Although the overall quality of Haynes' new releases seems to be down somewhat this year, this book really impressed me. It's certainly their most in-depth space "manual" yet, even more so than their books on the Lunar Rover and the Apollo 13 mission. Although Dr. Baker wrote extensively about the hardware and engineering of Project Mercury in his 1981 tome "The History of Manned Spaceflight," this is the most detailed book I've ever seen on the spacecraft, official NASA publications excepted.
At 204 pages, this is one of those rare Haynes books that has breathing room. The opening chapter goes into some depth about the origin of Project Mercury, and the evolution of blunt-body entry vehicles. The majority of the book is a detailed technical description of the spacecraft hardware and how it worked. Each of the major spacecraft systems receives a few pages of technical description, accompanied by excellent photographs and diagrams. Even the biomedical sensors and posigrade rockets are described in some depth. There's quite a bit of material here I've never seen before, including detailed explanations of how the horizon sensors and periscope worked, and the instrumentation systems of the unmanned capsules. Finally, there's a brief overview of each mission, which discusses the main technical issues encountered and how the spacecraft evolved during the program, descriptions of the Little Joe, Redstone, and Atlas launch vehicles, and a look at the Worldwide Tracking Network (WWTN).
The most impressive aspect of this book is the technical drawings, of which there are nearly 150. These range from exploded views and cross-sections, to "breadboard" type diagrams, system block diagrams, wiring charts, and even a few telemetry graphs. You'll find exploded views of cabin air valves, cross-sections of the spacecraft structure, cutaway views of the launch escape tower, and so on. There's even quite a few "workshop manual" type diagrams, with hand-written notes on installation procedures and how many ft-lbs of torque to use when tightening the bolts. There's also numerous diagrams depicting the competing proposals presented in 1959, and a few diagrams showing some interesting ideas put forth at the end of the program, including an orbiting observatory and a micrometeorite collection experiment.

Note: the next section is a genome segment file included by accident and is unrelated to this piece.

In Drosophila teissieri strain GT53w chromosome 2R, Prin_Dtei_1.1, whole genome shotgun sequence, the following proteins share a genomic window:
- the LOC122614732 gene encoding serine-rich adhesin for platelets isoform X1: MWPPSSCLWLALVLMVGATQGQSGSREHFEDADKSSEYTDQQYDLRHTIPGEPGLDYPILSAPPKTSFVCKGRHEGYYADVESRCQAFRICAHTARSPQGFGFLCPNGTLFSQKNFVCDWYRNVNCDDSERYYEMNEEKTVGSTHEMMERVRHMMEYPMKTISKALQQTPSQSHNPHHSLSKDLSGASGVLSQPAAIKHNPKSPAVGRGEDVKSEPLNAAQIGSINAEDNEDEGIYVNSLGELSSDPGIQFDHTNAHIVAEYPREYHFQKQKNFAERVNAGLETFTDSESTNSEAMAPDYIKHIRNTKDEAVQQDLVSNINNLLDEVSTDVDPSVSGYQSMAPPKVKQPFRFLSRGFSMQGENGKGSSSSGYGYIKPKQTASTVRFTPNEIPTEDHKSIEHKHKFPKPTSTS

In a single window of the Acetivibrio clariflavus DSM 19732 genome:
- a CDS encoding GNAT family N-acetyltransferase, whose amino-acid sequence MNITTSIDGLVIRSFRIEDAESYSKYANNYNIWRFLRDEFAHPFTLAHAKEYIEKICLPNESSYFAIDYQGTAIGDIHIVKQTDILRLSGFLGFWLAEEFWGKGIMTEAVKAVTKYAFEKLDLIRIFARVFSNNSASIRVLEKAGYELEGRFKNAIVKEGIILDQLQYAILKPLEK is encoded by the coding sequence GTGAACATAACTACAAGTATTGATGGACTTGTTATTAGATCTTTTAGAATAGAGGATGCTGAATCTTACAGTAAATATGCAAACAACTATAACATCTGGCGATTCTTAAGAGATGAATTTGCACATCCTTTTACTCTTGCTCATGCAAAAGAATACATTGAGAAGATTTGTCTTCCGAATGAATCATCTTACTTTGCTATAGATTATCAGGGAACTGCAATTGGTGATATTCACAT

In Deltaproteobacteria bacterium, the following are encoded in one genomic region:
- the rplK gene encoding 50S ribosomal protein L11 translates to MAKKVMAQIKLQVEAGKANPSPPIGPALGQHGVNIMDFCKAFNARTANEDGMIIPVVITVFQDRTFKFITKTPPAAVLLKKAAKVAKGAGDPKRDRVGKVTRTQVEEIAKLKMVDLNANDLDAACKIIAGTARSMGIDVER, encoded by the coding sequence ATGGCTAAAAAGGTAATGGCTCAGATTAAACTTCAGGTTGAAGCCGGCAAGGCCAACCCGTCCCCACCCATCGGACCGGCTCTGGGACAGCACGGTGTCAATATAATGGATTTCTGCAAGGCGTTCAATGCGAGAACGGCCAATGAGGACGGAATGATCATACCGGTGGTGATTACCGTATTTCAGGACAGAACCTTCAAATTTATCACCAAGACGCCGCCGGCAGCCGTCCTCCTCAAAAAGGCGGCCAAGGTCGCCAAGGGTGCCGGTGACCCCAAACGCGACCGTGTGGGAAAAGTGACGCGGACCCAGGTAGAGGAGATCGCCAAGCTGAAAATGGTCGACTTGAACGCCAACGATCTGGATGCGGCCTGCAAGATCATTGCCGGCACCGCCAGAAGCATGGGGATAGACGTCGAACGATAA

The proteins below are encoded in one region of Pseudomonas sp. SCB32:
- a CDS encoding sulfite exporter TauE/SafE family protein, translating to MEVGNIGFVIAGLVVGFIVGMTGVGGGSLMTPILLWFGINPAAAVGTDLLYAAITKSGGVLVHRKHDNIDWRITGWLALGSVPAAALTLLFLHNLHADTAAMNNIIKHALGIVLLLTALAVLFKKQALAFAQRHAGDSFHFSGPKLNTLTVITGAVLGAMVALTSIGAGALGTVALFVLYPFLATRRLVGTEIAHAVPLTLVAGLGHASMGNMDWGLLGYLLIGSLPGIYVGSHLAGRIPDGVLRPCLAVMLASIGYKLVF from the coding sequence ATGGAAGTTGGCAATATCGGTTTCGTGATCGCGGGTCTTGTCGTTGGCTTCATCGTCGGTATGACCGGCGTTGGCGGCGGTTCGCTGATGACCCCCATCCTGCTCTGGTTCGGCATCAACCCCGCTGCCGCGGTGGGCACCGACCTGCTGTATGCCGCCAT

If this book has a flaw, it's that it's not as compulsively readable as some of Haynes' other space "manuals," the recent one on the Saturn V being an obvious example. It's an engineering book written by an engineer and meant for serious space buffs only. I read it in a few days, but I imagine most folks could only handle it in small doses. But if you ARE one of those serious buffs, the kind that always wanted to know what the inside of the hatch plunger looked like, you'll probably love it.
- Hardcover: 208 pages
- Publisher: HAYNES PUBLISHING GROUP (11 June 2017)
- Language: English
- ISBN-10: 1785210645
- ISBN-13: 978-1785210648
- Product Dimensions: 21.9 x 1.6 x 27.6 cm
- Boxed-product Weight: 898 g
- Average Customer Review: Be the first to review this item
- Amazon Bestsellers Rank: 4,596 in Books (See Top 100 in Books)